1. I have to drink Caffe Calabria in North Park everyday, or else it's just a waste of a day :)

                  1. If you are in NC, La Costa Coffee Roasters at El Camino Real and Dove Lane is my go to spot for drip and beans.

                    1. I've heard Bird Rock and been meaning to go..then one morning I ask my wife "Where'd you get this coffee?" It's UCC coffee, bought from Nijiya (also Mitsuwa). Gold blend is my recommendation. I've tried the usual suspects in my area, and this has been the most consistent for me. I had just bought Peet's a few weeks back and it was immediately clear she didn't brew Peets. This was way better.

                      1. Just want to thank everyone who has mentioned Bird Rock on this board. i finally made it there and brought some bags with me back to AZ. The Rwanda co-op stuff was good, but the Carmelo Yurja from Bolivia is maybe the best coffee I have ever brewed. Complex, rich, rounded, flavorful -- and no hint of burnt flavors. Can't wait to try the other Bolivian I bought. Thanks again, everyone.

                        1 Reply
                        1. re: Ed Dibble

                          I go for Pappalecco in downtown (north end by Little Italy). There was also a cart at Broadway and 4th (?) by Union Bank or BofA that was really good.

                          Also +1 for Zumbar

                        2. Lately been enjoying the pour over coffee at the Roast Coach located in front of SeaRocket in North Park. There Monday-Saturday, mornings until about noon-ish. Not Blue Bottle quality but some of the better coffee in town.

                          1. Manzanita, I moved from here to SD after 8 years in SF and have carved out my own little SF lite. Check out Coffee & Tea Collective, just opened on El Cajon. They are definitely the closest to Blue Bottle or Four Barrel, both in quality and aesthetic; and the owner, Daniel is super passionate and helpful. Also, at the City Heights Farmers Market (as close to Alemany as you can get here!) there are a few cute girls who run Agora Bean + Leaf, a pour-over coffee situation, like Philz. They are great too, and the market is amazing.
                            If you would like to pick my brain about any other SF to SD withdrawals, let me know!

                            http://coffeeandteacollective.com/
                            http://agorabeanleaf.com/
                            http://sdfarmbureau.org/Farmers-Marke...

                            6 Replies
                            1. re: loghia

                              V60 pour-over is good and all (depending on the roast/bean of course), but are there any coffee shops that use an Aeropress in San Diego?

                              1. re: DougOLis

                                DougOLis, I use an Aeropress at home (inverted brewing method) but haven't really run across anyone in San Diego using it commercially. There is, however, 1 location in Tijuana that does use the Aeropress. Sospeso, which is a block south of the Camino Real Hotel, in back of the Calimex, offers Aeropress as one of 4 methods for brewing coffee.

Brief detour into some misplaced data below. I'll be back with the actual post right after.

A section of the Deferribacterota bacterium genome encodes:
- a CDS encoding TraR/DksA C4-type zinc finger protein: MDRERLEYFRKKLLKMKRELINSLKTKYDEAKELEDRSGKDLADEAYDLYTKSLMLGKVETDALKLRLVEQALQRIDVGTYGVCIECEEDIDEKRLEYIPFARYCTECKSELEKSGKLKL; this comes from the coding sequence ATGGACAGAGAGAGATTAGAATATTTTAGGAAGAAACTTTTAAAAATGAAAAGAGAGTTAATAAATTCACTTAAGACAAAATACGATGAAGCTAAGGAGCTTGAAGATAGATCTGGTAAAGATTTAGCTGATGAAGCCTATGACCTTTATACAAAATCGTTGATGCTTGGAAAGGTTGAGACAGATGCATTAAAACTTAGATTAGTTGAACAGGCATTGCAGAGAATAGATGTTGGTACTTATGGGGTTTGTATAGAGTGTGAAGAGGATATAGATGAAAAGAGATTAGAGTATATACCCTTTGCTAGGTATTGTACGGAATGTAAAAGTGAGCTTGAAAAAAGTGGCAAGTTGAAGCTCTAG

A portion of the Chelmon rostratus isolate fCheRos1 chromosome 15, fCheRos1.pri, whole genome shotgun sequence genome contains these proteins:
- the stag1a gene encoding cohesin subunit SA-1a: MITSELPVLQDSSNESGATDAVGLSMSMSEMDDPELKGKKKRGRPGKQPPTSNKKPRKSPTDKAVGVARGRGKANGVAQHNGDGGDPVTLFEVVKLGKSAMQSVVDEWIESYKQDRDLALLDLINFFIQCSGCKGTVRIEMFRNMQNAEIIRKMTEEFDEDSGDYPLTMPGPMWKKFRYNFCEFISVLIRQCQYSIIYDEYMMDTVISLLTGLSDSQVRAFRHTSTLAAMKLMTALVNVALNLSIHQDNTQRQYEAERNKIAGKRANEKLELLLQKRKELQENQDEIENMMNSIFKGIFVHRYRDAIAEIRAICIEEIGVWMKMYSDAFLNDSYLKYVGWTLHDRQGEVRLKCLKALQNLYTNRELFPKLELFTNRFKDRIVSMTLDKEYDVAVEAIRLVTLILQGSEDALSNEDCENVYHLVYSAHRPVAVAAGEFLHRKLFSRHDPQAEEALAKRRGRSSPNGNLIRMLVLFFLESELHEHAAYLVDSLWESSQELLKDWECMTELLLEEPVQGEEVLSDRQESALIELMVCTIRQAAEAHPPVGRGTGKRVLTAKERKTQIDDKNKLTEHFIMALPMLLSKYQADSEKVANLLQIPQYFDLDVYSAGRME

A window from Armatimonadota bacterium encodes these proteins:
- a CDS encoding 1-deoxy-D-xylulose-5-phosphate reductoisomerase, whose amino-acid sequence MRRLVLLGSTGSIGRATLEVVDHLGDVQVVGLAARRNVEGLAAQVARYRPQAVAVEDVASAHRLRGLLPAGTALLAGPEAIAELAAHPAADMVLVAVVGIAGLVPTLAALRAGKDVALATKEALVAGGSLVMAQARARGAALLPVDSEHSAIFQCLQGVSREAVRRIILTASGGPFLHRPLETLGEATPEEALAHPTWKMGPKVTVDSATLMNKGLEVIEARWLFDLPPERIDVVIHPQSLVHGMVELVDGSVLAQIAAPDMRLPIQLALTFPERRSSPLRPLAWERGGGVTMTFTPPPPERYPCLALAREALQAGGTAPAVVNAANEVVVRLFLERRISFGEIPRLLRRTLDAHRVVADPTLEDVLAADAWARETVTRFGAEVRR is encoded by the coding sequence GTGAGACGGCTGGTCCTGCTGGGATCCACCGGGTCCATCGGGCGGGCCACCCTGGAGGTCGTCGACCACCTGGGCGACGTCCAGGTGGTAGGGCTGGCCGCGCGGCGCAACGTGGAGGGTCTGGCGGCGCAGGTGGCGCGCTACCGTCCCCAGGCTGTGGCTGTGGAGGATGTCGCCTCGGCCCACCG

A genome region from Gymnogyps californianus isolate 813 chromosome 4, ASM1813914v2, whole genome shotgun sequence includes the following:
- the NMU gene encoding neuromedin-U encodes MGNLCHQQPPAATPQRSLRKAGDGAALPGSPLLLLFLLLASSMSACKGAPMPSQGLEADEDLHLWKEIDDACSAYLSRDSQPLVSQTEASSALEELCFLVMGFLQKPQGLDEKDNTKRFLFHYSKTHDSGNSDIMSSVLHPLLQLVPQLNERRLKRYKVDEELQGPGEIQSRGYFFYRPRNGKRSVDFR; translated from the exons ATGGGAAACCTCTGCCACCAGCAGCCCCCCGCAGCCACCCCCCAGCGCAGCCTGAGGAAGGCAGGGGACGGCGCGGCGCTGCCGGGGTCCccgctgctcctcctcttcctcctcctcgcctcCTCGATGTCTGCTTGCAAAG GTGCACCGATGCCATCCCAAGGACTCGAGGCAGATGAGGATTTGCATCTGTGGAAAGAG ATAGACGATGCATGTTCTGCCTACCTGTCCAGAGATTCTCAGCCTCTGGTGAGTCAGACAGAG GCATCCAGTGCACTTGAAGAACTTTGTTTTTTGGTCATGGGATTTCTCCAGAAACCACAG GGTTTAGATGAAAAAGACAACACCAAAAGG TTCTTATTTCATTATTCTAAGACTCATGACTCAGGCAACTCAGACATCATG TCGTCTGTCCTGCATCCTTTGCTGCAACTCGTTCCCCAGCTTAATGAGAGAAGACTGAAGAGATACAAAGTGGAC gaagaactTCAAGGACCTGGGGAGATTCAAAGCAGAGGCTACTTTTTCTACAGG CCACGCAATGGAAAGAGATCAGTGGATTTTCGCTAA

That said, an acquaintance of mine who is way into coffee also offered up this information:
                                "..in concept it's very similar to the Bunn Trifecta single-cup brewer. as in the Aeropress, after steeping it ejects the brewed coffee using air, but of course in the case of the Trifecta this is all carefully automated. (Though as you probably know, many who use the Aeropress expel any trapped air as part of their technique such that the plunger itself, and not air pressure, ejects the brewed coffee.)

                                ...Cafe Virtuoso still uses their Trifecta in service. Loic Patisserie in RSF also uses a Trifecta, though of the two you'd be better off going to Virtuoso.

                                I doubt you would find many who would use an Aeropress in actual service. As simple as it is for home use, it's not very well suited for cafe use. However you might check with the folks at Coffee and Tea Collective as a long-shot try. If anyone's crazy enough to try it in service, it'd be them."

                                .

                              2. re: loghia

                                Thank you so much! I will be sure to check these out. I actually had recently thrown in the towel on finding a good fix in SD and ordered some Stumptown! Nice to know that there is still a light at the end of the tunnel. Also, thank you so much for your farmer's market advice. I'm also a big fan of the Saturday Little Italy mercado. It's no San Rafael civic center or Ferry Bldg, but it fills the void. Do you know of any place for good oysters? Hog Island style oyster bar is what I'm after.
                                Thanks again!

                                1. re: manzanita

                                  I hit up the Fish Market Oyster Bar downtown for my oyster fix of kumamoto, chowder, steamers..do not dine at the pedestrian resto...sushi bar is quite good or Top of the Market upstairs...the bayfront patio is great for drinks and apps watching the boats go by.

                                  1. re: manzanita

                                    The SR farmer's market must have improved substantially since I lived in Marin. It was always a good market, but certainly not great and did not compare in any way to the LI market...except for the tomato vendor :-). Those were some seriously good tomatoes. You had to get there early and people were always 3 or 4 deep around their stand.

                                    1. re: DiningDiva

                                      Yeah, next time you're in the bay area you should check it out. It's the third largest in the state. Perhaps you were thinking of the awful one downtown that has subsequently closed. If you think LI is great you'd really appreciate the San Rafa. Civic Center Sunday. It's pretty incredible.

                                2. MY go to place is Zumbar. Ambiance it does not have but very good roasts and barristas who know how to properly work a French press it does have.